Sid P., Washington – $100
Ken G., Nevada – $100
Brad T., Wisconsin – $100
Tom M., Virginia – $100
Kathy F., New Jersey – $100
John M., Massachusetts – $100
Mike M., California – $100
Carol R., Texas – $100
James D., Georgia – $100
Martha B., New Jersey – $100
Kerry B., Pennsylvania – $100
2011 Nissan Quest: Does It Pass the Mom Test?0
Yes…and no. Of course it would be nearly impossible for a minivan to score 100% on the mom test, but the Quest comes pretty close. I’m just happy that Nissan has decided to embrace the family side of the minivan rather than attempting to market it on sex appeal or driving fun. Try as you will to make it turn heads in a positive way, once someone has given in to having a minivan parked in their driveway their decision to purchase will be less on exterior appearance and more on comfort, convenience and features.
That said, the exterior styling of the Quest did actually appeal to me. Sort of Ford Flex-ish in the top half, Nissan has moved away from the needle-nose minivan and more towards the box (I mean that in a good way). Though some may be overwhelmed by the amount of sheet metal (the doors seem huge), the defined lines seem to break things up a bit and the roof rails (on the SL and LE trim levels) and standard rear spoiler add a sporty touch. But what’s the best thing about the exterior? The one-touch open sliding doors and liftgate. These doors open automatically with the tiny touch of a finger, elbow, nose, or other body part. No button to press or handle to grasp, this feature is very cool. Other exterior features include blind spot warning (notifies the driver of a vehicle in their blindspot by an interior chime, but I personally prefer the light indicator on the outside mirrors), dual power opening moonroofs and Easy Fill Tire Alert (very cool – fill your tires with no gauge – hazards flash once when air is flowing into the tire and the horn honks to indicate that the tire is filled to optimum capacity). The overall height is 2-3″ taller than the competition making for amazing headroom.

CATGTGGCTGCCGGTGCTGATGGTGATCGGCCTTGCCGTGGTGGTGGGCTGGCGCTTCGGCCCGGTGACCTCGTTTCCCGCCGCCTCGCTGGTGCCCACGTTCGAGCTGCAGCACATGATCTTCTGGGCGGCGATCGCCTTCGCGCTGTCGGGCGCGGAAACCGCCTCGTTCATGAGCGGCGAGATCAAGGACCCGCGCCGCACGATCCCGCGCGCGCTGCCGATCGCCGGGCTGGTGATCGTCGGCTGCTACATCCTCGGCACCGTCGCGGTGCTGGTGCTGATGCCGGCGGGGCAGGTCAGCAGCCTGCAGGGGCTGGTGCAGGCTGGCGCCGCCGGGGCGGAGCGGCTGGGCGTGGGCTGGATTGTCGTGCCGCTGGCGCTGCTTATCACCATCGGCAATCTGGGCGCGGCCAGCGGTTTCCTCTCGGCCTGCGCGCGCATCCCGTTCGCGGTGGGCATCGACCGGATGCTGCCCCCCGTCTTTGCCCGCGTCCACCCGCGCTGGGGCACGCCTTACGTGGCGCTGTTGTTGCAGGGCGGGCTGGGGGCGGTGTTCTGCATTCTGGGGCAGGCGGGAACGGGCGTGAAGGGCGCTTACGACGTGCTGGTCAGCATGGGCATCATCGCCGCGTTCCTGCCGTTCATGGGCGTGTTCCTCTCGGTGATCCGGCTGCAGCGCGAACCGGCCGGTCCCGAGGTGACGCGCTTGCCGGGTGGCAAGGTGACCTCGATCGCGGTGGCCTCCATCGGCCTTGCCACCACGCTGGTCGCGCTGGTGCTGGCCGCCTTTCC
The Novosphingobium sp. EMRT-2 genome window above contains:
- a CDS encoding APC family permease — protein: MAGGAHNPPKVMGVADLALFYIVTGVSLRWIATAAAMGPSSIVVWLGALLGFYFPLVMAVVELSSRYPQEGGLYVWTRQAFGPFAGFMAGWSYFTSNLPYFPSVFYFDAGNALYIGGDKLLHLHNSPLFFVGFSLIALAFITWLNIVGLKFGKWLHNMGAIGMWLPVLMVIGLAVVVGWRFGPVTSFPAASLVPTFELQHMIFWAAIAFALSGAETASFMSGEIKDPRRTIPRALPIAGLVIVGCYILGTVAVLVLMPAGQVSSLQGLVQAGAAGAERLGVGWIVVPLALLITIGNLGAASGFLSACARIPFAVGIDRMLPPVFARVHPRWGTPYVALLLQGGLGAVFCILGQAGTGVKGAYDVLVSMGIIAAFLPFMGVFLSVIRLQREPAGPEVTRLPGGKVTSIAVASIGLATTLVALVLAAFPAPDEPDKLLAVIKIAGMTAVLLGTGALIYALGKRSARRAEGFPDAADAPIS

The ride of the Quest is smooth and quiet (without children, that is). Driving on multiple road surfaces and varying elevations caused slight fluctuation in interior noise, whether engine or road, but overall, it was impressively quiet. Maneuverability is phenomenal. With a turning radius equal to that of the Altima, tight turnarounds, parking, and everyday maneuvering are a breeze.
Now on to the good stuff – the interior features. Every minivan owner wants their vehicle to make their life easier, less cluttered, and overall more enjoyable. Whether it’s kids, the stuff they bring with them, the Costco bulk packages, or your personal items (purse, cell phone, iPod, etc.), having a convenient place for everything is a priority. Want to bring 16 beverages with you? All 16 of them will have a nice home in the cup holders located throughout the vehicle (yes, an industry-leading 16 of them). The first thing I noticed: that both my driving partner and I could put our medium-sized purses conveniently on the floor between the center stack and the center console. Not in the back; not in the footwell; right where we could reach them if needed, but otherwise out of the way. The center console is usable, with cup holders, a USB port, 120V power outlet, and a shallow tray for personal electronics, yet also low, making access to the 2nd row possible if needed. The two cup holders in the dash could probably disappear without complaint and be replaced with an open area for small items that need to be accessible but out of the way. All models have a nice mix of wood trim and soft touch materials.